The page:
so the lovely Emily Fairhead-Keen send me the above chart courtesy of Reader's Digest, outlining the top unfulfilled ambitions for forty-plus men and women. it makes for a wry chuckle and no doubt will reinforce those perceptions that we all knowingly or otherwise hold close to our chests: that men are generally boys that have failed to grow up and still harbor ambitions to do the extraordinary, and that women are on an eternal quest for self-improvement and fulfillment.
so far so stereotypical, but it made me think about the last time – in a planning capacity – I actively and specifically even considered let alone proceeded to target genders differently. its not uncommon to get a brief for a male or female-orientated brand or product, so you follow the well-trodden and familiar paths of newspaper sport sections or weekly celebrity mags accordingly.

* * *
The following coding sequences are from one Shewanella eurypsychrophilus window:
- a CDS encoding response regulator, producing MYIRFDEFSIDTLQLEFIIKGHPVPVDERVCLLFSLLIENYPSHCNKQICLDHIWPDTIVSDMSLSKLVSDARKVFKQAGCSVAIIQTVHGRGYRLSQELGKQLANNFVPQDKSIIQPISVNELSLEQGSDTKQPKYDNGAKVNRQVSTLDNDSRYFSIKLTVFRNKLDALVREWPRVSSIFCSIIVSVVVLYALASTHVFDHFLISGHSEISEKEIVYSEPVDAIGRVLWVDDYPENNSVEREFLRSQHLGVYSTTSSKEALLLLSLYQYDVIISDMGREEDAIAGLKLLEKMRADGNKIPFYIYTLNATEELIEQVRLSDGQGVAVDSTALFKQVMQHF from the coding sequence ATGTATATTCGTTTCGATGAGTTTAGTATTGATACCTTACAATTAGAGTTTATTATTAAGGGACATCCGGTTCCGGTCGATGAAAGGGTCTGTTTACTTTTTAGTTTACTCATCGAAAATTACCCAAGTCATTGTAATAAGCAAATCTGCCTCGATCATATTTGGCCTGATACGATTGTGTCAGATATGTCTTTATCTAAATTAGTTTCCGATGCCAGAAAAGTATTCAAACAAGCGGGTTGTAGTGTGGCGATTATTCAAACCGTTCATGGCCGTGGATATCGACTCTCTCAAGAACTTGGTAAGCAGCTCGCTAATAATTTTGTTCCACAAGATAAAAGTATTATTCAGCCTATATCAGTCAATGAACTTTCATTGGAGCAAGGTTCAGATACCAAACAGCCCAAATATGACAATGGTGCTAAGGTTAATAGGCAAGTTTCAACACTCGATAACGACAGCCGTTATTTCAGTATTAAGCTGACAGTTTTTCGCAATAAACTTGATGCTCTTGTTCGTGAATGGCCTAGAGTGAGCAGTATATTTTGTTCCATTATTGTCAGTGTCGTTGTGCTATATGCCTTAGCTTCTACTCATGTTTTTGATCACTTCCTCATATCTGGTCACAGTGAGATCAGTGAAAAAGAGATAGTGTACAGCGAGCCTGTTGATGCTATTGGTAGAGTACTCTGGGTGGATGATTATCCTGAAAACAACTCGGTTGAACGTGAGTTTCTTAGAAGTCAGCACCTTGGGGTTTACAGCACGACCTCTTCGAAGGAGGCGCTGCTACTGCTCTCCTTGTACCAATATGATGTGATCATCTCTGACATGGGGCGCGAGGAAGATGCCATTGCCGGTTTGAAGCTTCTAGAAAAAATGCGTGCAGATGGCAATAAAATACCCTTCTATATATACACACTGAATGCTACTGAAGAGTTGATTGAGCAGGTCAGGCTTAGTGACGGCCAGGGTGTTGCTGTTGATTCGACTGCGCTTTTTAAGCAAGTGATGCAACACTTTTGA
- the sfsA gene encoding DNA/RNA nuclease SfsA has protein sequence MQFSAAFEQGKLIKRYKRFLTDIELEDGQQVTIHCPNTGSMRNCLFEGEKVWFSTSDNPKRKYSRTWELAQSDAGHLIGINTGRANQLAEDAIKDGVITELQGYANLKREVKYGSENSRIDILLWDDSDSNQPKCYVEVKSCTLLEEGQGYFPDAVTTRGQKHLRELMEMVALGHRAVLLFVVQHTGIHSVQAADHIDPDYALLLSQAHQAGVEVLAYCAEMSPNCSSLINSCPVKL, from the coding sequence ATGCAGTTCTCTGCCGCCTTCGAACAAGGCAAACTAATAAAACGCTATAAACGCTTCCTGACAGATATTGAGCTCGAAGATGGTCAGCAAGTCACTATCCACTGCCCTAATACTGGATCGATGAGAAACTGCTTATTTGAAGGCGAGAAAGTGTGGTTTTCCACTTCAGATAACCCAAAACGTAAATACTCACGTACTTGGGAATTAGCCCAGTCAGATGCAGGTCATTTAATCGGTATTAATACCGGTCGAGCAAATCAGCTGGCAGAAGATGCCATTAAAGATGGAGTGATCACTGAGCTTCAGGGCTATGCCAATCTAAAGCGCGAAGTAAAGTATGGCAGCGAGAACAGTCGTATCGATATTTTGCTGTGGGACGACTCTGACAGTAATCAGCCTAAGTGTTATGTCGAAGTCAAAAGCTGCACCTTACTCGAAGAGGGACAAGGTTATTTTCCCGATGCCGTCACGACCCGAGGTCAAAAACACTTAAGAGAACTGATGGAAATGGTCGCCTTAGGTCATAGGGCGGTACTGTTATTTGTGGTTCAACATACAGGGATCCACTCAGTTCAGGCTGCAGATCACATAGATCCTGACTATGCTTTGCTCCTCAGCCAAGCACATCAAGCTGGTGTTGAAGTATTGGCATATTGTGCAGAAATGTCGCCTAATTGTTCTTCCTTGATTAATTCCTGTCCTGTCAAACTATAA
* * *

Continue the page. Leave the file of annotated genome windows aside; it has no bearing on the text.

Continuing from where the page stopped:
but its rare to get a brief that's not gender-specific that, as a planner, you choose to split along gender lines. perhaps because whilst its easy to develop products (and brands) for a gender its a lot harder to exclusively target one or the other; and if you decide to plan to engage with each gender differently then you need a degree of exclusivity in how you do so.
or perhaps you don't?! perhaps the new media economy and ecology permits more easy reaching people along gender lines… I recall the recent work done by social media agencies in Australia for a Toyota Yaris live pitch, for which the now closed / merged Population's campaign was based around the rivalries between Sydney and Melbourne, with alternative Facebook fan pages for the two cities.
there's no reason why the same tactic couldn't be applied to gender… for the right brand with the right brief it could be just the thing to capitalise on long-ago-formed and entrenched rivalries; because whilst the ways and means by which we reach people will become ever more sophisticated, its worth remembering the basic truth that men really are from Mars and women are from Venus.